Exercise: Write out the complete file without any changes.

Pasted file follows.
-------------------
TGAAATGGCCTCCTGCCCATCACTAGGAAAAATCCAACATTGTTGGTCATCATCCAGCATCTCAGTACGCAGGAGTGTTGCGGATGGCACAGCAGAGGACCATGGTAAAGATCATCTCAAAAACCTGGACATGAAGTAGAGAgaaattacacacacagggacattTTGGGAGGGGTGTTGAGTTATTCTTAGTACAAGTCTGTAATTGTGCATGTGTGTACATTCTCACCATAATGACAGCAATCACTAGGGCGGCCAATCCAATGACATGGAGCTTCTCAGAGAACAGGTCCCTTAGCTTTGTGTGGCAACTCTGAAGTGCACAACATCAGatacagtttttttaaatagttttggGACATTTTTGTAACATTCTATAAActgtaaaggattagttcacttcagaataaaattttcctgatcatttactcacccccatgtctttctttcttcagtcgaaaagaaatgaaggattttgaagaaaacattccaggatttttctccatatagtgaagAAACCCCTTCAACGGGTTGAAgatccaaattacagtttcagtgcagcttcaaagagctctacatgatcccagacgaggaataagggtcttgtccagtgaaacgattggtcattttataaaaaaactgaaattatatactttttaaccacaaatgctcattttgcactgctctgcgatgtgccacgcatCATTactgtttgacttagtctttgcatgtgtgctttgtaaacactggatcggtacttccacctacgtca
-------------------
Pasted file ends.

TGAAATGGCCTCCTGCCCATCACTAGGAAAAATCCAACATTGTTGGTCATCATCCAGCATCTCAGTACGCAGGAGTGTTGCGGATGGCACAGCAGAGGACCATGGTAAAGATCATCTCAAAAACCTGGACATGAAGTAGAGAgaaattacacacacagggacattTTGGGAGGGGTGTTGAGTTATTCTTAGTACAAGTCTGTAATTGTGCATGTGTGTACATTCTCACCATAATGACAGCAATCACTAGGGCGGCCAATCCAATGACATGGAGCTTCTCAGAGAACAGGTCCCTTAGCTTTGTGTGGCAACTCTGAAGTGCACAACATCAGatacagtttttttaaatagttttggGACATTTTTGTAACATTCTATAAActgtaaaggattagttcacttcagaataaaattttcctgatcatttactcacccccatgtctttctttcttcagtcgaaaagaaatgaaggattttgaagaaaacattccaggatttttctccatatagtgaagAAACCCCTTCAACGGGTTGAAgatccaaattacagtttcagtgcagcttcaaagagctctacatgatcccagacgaggaataagggtcttgtccagtgaaacgattggtcattttataaaaaaactgaaattatatactttttaaccacaaatgctcattttgcactgctctgcgatgtgccacgcatCATTactgtttgacttagtctttgcatgtgtgctttgtaaacactggatcggtacttccacctacgtca